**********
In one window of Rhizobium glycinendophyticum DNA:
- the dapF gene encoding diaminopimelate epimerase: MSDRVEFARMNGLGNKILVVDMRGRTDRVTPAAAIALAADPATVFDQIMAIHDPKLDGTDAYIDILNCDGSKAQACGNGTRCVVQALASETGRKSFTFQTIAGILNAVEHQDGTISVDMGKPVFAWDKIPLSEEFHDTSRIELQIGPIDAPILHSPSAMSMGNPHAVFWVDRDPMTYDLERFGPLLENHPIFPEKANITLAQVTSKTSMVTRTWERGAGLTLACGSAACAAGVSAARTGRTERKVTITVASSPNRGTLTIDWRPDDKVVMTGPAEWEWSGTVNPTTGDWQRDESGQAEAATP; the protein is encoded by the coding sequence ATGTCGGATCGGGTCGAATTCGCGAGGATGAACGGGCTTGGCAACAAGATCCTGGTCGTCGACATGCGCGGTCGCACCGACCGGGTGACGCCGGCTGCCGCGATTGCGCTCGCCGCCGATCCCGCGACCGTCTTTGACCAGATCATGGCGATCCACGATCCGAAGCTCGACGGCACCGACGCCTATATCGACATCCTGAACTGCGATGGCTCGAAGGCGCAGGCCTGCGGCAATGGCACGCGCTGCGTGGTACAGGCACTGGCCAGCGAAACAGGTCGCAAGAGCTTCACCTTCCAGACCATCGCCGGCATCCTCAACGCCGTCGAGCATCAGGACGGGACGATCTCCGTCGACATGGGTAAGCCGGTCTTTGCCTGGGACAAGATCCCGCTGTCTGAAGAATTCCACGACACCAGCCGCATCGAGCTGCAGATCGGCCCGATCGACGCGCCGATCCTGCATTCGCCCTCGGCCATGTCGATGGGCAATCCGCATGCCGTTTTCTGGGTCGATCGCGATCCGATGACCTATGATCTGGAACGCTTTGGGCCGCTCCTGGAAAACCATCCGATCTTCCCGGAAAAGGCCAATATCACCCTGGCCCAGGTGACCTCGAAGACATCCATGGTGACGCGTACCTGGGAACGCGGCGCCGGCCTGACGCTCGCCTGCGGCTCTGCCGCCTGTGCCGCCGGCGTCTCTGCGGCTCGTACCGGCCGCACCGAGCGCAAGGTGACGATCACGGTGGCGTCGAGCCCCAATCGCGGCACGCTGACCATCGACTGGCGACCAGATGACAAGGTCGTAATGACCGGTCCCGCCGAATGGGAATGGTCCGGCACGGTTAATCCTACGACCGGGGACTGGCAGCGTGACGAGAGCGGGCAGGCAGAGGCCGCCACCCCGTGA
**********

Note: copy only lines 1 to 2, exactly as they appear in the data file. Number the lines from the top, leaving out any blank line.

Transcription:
In one window of Rhizobium glycinendophyticum DNA:
- the dapF gene encoding diaminopimelate epimerase: MSDRVEFARMNGLGNKILVVDMRGRTDRVTPAAAIALAADPATVFDQIMAIHDPKLDGTDAYIDILNCDGSKAQACGNGTRCVVQALASETGRKSFTFQTIAGILNAVEHQDGTISVDMGKPVFAWDKIPLSEEFHDTSRIELQIGPIDAPILHSPSAMSMGNPHAVFWVDRDPMTYDLERFGPLLENHPIFPEKANITLAQVTSKTSMVTRTWERGAGLTLACGSAACAAGVSAARTGRTERKVTITVASSPNRGTLTIDWRPDDKVVMTGPAEWEWSGTVNPTTGDWQRDESGQAEAATP; the protein is encoded by the coding sequence ATGTCGGATCGGGTCGAATTCGCGAGGATGAACGGGCTTGGCAACAAGATCCTGGTCGTCGACATGCGCGGTCGCACCGACCGGGTGACGCCGGCTGCCGCGATTGCGCTCGCCGCCGATCCCGCGACCGTCTTTGACCAGATCATGGCGATCCACGATCCGAAGCTCGACGGCACCGACGCCTATATCGACATCCTGAACTGCGATGGCTCGAAGGCGCAGGCCTGCGGCAATGGCACGCGCTGCGTGGTACAGGCACTGGCCAGCGAAACAGGTCGCAAGAGCTTCACCTTCCAGACCATCGCCGGCATCCTCAACGCCGTCGAGCATCAGGACGGGACGATCTCCGTCGACATGGGTAAGCCGGTCTTTGCCTGGGACAAGATCCCGCTGTCTGAAGAATTCCACGACACCAGCCGCATCGAGCTGCAGATCGGCCCGATCGACGCGCCGATCCTGCATTCGCCCTCGGCCATGTCGATGGGCAATCCGCATGCCGTTTTCTGGGTCGATCGCGATCCGATGACCTATGATCTGGAACGCTTTGGGCCGCTCCTGGAAAACCATCCGATCTTCCCGGAAAAGGCCAATATCACCCTGGCCCAGGTGACCTCGAAGACATCCATGGTGACGCGTACCTGGGAACGCGGCGCCGGCCTGACGCTCGCCTGCGGCTCTGCCGCCTGTGCCGCCGGCGTCTCTGCGGCTCGTACCGGCCGCACCGAGCGCAAGGTGACGATCACGGTGGCGTCGAGCCCCAATCGCGGCACGCTGACCATCGACTGGCGACCAGATGACAAGGTCGTAATGACCGGTCCCGCCGAATGGGAATGGTCCGGCACGGTTAATCCTACGACCGGGGACTGGCAGCGTGACGAGAGCGGGCAGGCAGAGGCCGCCACCCCGTGA